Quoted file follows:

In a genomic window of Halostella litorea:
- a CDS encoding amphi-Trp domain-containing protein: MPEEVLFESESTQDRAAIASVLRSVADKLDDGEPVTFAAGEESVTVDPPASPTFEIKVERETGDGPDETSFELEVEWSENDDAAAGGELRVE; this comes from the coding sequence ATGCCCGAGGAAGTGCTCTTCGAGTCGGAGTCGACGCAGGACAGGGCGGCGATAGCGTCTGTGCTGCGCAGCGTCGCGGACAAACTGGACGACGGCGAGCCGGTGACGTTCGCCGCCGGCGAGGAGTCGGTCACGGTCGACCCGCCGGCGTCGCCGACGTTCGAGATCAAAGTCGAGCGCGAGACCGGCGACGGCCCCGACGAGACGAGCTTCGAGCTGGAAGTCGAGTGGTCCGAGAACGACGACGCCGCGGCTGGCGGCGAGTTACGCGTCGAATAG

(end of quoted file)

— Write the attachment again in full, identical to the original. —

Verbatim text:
In a genomic window of Halostella litorea:
- a CDS encoding amphi-Trp domain-containing protein: MPEEVLFESESTQDRAAIASVLRSVADKLDDGEPVTFAAGEESVTVDPPASPTFEIKVERETGDGPDETSFELEVEWSENDDAAAGGELRVE; this comes from the coding sequence ATGCCCGAGGAAGTGCTCTTCGAGTCGGAGTCGACGCAGGACAGGGCGGCGATAGCGTCTGTGCTGCGCAGCGTCGCGGACAAACTGGACGACGGCGAGCCGGTGACGTTCGCCGCCGGCGAGGAGTCGGTCACGGTCGACCCGCCGGCGTCGCCGACGTTCGAGATCAAAGTCGAGCGCGAGACCGGCGACGGCCCCGACGAGACGAGCTTCGAGCTGGAAGTCGAGTGGTCCGAGAACGACGACGCCGCGGCTGGCGGCGAGTTACGCGTCGAATAG